The Cost of Comfort 

France's Priceless crashes the Sex and the City party

If the good folks of Boise are still flocking to try to catch a bit of the glamour that a former HBO show lends to the big screen, they are at the wrong movie.

If excess is your vice of choice, Priceless, the newest film from director Pierre Salvadori, should be on the menu. This delightful piece of French confectionery doesn't rely on name-dropping fashionistas to create an atmosphere of luxury, but allows its locations and designs to speak for themselves.

Set in the French Riviera, the film takes a lighthearted look at the sordid lives of gigolos and high-class escorts. Audrey Tautou, whose work in Amelie cemented her status as the new French "It" girl, stars as Irene, a sweet but worldly gold-digger who mistakes overworked hotel bartender Jean (Gad Elmaleh) for a wealthy playboy. After a brief fling fueled by boredom, she returns to her elderly suitor whose promises of marriage offer her security but not love. One year later, she again crosses Jean's path, but this time their ill-timed tryst is interrupted, and both find themselves out on the street. Jean with his working-class skills, and Irene with nothing but her little black book and gift for conversation.

Using this talent, Irene quickly picks up with another wealthy benefactor, but her efforts are hampered by the twitterpated Jean, whose hangdog affections lead him to follow her to Nice. Broke and destitute, he is mistaken for an escort by a recent widow (Marie-Christine Adam), and a friendly but competitive game of one-upmanship ensues between Jean and Irene to see who can accrue the most baubles. Like true professionals, they share techniques and war stories, all the while unaware that underneath their gilded charade, she is slowly growing attached to him. Jean begins to excel in the art of mooching, and when another of Irene's prospects goes awry, he uses his newly discovered talents to help her stay afloat. But attachment and love are two blessings that are liabilities in this line of work, and both Jean and Irene must decide whether they are willing to give up their comfortable lifestyles in order to be together.

All this rigmarole plays out pleasantly, aided by the stunning scenery and sharp performances. Elmaleh was voted "la personnalite la plus drole de France" (Funniest Person in France) last year, and his slow transformation from uptight working man to high-class charmer is accomplished with grace and believability. Not a handsome man, his everyman likability and clever mannerisms eventually render him attractive. But the show truly belongs to Tautou, whose Irene is capricious, sometimes cruel and always captivating.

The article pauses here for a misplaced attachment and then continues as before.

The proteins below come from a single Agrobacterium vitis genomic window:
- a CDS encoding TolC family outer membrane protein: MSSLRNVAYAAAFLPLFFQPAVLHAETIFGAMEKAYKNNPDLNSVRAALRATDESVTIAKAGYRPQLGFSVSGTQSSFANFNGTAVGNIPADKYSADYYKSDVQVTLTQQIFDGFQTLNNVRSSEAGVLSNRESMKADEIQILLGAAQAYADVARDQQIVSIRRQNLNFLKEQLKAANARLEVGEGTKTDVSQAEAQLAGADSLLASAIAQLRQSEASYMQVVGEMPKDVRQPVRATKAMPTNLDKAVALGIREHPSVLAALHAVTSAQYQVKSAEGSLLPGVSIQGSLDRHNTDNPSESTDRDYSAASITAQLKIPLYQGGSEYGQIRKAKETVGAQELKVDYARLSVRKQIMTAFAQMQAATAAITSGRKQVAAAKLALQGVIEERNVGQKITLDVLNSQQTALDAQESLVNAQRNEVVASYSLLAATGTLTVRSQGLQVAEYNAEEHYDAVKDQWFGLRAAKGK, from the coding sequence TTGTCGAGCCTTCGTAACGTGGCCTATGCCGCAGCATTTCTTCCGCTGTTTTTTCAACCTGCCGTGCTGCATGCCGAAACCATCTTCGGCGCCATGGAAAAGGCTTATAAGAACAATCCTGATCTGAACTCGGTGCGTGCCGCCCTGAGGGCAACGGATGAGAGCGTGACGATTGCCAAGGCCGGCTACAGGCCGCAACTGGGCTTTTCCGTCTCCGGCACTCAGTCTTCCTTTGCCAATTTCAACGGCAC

Tautou has made a career of playing ingenues, the innocent girl whose journey of self-discovery turns the plot. Her portrayal of Irene retains some of this wide-eyed naivete, but underneath it is a calculating mind that understands the consequences of her actions. There's a telling scene early in the film in which Irene orders caviar, not because she enjoys the taste, but because she believes that she should. "One day I'll get to like it," she tells the smitten Jean. "I'm sure when you like it, it must be delicious." The same is true of her lifestyle. The characters are all aware that their relationships are a pretense, but their need for security, whether it be emotional or financial, outweighs their moral reservations.

But comedy is no place for prolonged serious musings, and the film cheerfully skips over these misgivings. Salvadori sets a brisk pace for the film, which clocks in at just over an hour and a half. Possessing a deft eye, his flair for color and comedic timing allows the movie to stay buoyant, and adds in cinematic grace notes rarely seen in American film. Cocktail umbrellas quickly come to symbolize hanky-panky, and there's a clever thematic thread in which objects are literally thrown in Jean's face. The playfulness and energy of the film keeps it light, while the gorgeous settings and tempting fashions create an inviting atmosphere of opulence that sparks off the screen.

Priceless is being touted as the French response to Breakfast at Tiffany's, but Irene is a different creature from the iconic Holly Golightly. The difference between socialite and social-climber is found in intentions. Holly is an innocent, and her beauty and naivete are her ticket to high society. Irene is putting on a farce, using these supposed charms to gain favors. But they share a penchant for the finer things in life, and it is the spectacle of the well-to-do that draws viewers to this type of film.

Ultimately, the advantage that this film has over its New York rival is language. If you've been looking for a guilty-pleasure film with beautiful women in stunning gowns, the fluff that you'll be required to swallow is much more palatable in French.

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